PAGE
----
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Bluebell Dreamtime
April wildflowers

April is here – and with it comes the start of the wildflowers! This month really brings us joy as wildflowers begin to emerge in earnest. And, it’s the perfect time to plant wildflowers too! We’ve popped some info below on some of the ones you  might spot at this time of year.

Daisy (Bellis perennis)

This sweet lawn flower has spoon-shaped leaves that stay green all year round, the yellow-centered white-petalled daisy is called the Day’s Eye. It’s little face follows the sun’s trajectory throughout the day, opening its petals at sunrise and closing them at sunset, or if it rains.

Forget-me-not (Myosotis arvesis)

Also known as Field Forget-me-not, the familiar blue-flowered plant has downy greyish leaves that form a rosette appearing at the beginning of the year, the flowers will then start to open in early April lasting right through to Summer. Once it starts to bloom the tiny flowers attract hoverflies and small solitary bees. If you have a forget-me-not plant it should happily self-seed, producing many other plants nearby.

Dandelion (Taraxacum officinale)

The sunny tufty cushions of bright yellow dandelions will start to pop open as soon as the days begin to get brighter. This perennial is a fantastic source of nectar for early bees and other pollinators. The rosette forming leaves are serrated like a set of lion’s teeth (dente-de-lion in french) and can be eaten raw in a salad. Every part of the dandelion is edible from root to petal, the latin name ‘officinale’ denotes a plant that was used in cooking or herbal medicine.

Cowslip (Primula veris)

Once a common field flower that popped up every Spring in grazing pastures often near cow-pats or cow-slops! The cowslip is actually beautifully fragranced with a scent likened to apricots. A relation of the primrose, the leaves are deeply crinkled forming a flat rosette at ground level. A tall stem with a cluster of tiny yellow trumpets dotted with gold appears in April.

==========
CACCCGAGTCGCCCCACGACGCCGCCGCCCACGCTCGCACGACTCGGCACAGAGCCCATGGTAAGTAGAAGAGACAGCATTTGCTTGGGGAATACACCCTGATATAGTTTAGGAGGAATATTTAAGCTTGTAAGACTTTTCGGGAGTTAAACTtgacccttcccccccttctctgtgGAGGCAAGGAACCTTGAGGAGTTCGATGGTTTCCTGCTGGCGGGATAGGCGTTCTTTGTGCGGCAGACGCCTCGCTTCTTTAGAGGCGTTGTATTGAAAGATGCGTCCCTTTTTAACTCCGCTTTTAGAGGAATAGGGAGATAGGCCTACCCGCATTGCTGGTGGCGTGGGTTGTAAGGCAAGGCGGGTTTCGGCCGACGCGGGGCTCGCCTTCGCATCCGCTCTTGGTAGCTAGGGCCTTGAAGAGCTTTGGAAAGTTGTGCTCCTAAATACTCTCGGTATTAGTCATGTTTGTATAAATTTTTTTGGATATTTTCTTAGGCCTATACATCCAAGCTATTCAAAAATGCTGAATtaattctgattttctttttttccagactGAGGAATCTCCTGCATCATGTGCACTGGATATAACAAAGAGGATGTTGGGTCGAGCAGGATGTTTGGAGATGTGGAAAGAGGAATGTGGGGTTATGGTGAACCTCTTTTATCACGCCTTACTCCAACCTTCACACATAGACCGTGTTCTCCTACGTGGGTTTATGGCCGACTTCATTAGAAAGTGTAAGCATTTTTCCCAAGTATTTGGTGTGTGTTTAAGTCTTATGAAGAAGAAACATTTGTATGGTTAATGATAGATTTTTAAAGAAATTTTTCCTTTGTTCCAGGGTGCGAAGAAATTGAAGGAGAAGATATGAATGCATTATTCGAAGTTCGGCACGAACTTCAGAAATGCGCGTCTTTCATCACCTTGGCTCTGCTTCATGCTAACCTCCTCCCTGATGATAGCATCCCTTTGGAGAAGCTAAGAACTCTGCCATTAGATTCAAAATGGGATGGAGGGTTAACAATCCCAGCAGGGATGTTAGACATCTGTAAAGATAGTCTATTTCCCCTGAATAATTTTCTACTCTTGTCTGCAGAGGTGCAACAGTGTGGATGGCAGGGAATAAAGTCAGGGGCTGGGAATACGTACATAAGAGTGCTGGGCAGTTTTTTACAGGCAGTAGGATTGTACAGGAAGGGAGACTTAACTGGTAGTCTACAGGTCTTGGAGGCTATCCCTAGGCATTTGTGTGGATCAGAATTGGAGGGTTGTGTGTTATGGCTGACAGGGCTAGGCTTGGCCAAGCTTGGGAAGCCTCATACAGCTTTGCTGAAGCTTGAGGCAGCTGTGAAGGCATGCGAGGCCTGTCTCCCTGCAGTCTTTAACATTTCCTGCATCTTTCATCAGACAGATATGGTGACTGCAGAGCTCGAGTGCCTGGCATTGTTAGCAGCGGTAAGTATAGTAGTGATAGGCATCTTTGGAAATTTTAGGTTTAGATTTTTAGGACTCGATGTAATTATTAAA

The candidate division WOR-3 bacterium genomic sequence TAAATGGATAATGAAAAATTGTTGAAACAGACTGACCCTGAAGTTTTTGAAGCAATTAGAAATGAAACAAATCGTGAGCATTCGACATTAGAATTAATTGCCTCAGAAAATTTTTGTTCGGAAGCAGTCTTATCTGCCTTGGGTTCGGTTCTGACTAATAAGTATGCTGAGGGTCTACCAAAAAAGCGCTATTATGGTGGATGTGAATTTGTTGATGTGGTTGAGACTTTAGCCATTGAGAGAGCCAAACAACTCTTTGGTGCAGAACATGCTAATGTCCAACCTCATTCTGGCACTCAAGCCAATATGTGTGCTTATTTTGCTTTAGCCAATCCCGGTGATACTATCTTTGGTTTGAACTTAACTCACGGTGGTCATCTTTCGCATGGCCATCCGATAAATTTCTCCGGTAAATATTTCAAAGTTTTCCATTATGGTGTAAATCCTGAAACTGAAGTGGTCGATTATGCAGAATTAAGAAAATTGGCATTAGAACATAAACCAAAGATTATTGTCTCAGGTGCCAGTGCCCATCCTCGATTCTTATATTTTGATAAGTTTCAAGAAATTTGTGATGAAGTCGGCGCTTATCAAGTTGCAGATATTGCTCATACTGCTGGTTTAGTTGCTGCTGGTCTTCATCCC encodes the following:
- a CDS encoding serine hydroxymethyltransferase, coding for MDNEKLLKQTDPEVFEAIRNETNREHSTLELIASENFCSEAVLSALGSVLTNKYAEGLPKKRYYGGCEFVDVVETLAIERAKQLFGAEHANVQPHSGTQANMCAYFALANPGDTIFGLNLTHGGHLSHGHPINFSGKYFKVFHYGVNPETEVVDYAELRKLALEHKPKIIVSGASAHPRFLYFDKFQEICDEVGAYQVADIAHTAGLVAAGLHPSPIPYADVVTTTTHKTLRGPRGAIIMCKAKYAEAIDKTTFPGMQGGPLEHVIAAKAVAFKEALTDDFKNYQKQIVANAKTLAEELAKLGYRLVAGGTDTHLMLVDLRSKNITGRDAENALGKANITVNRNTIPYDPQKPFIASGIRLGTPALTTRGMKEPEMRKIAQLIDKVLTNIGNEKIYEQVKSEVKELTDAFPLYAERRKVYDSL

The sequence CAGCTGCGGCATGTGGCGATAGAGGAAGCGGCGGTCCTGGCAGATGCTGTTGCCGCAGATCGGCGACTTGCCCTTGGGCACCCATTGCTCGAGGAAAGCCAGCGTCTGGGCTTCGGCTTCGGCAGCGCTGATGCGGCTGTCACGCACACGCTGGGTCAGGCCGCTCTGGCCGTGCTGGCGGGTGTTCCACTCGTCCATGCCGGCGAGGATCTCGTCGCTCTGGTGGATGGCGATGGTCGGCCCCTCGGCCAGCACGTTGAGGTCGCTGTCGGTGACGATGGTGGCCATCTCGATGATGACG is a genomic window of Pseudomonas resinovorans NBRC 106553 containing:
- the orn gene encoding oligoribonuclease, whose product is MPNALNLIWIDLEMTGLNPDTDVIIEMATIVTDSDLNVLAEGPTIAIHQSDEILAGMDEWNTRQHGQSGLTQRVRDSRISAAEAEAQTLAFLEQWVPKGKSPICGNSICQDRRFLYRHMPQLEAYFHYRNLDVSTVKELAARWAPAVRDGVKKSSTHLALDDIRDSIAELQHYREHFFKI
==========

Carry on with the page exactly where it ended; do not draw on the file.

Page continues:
Primrose (Primula vulgaris)

The pale yellow flowers of primrose form in starry clumps above the crinkly rosette of broad leaves. This is one of the first flowers to emerge in Spring and is visited by early bee-flies or bumblebees. Primroses have two types of flower, pin-eyed and thrum-eyed to promote cross-pollination, famously much studied by Darwin.

Fritillary (Fritillaria meleagris)

The fritillary (often named snakes-head fritillary) is an unmistakeable plant known for its chequered, purple, pink or even white, bell-like flowers. It has thin stems and narrow, grey-green leaves that appear at the base of the plant and occasionally up the stem. Once thousands filled flooded hay meadows across middle and southern England. However, modern agricultural practices, draining lands has led to them being classified as vulnerable.

Cow Parsley (Anthriscus sylvestris)

The feathered leaves of cow parsley appear by early spring and some sunnier spots may have already seen the white flower. A single plant has up to 5,000 flowers making it wonderful for pollinators. The beautiful lacy blooms can be found in hedgerows from late April through to July.

Bluebells (Hyacinthoides non-scripta)

Shiny dark green sword shaped leaves appear from February and from early April to May depending on the weather. Slim stems shoot up to hold a string of bright blue beautifully fragranced floral bells. Bluebell woods are synonymous with early Spring in the UK, which is home to about half of the world’s English bluebell population. 

English bluebells are a protected species, usually found in ancient woodlands – and can take as long as 5 years to bloom. They are sweet-scented, with delicate bell-shaped flowers attached to a curved slender stalk and white pollen. The Spanish bluebell was introduced as a garden plant in Victorian times, and has started to cross-pollinate and hybridise the native English bluebell. 

Garden bluebells are often the Spanish variety, these have thick stems and clusters of large pale blue bell flowers on an upright stalk with blue pollen and no scent. If you spot any of these characteristics on a bluebell it is probably not the pure English variety.

Bluebells are an important early insect forage, rich in pollen and nectar and are pollinated by bumblebees as well as being visited by many other insects.

Which early wildflower blooms have you spotted, or are you growing this Spring? We’d love to see your sightings do tag us @seed_ball on socials. x

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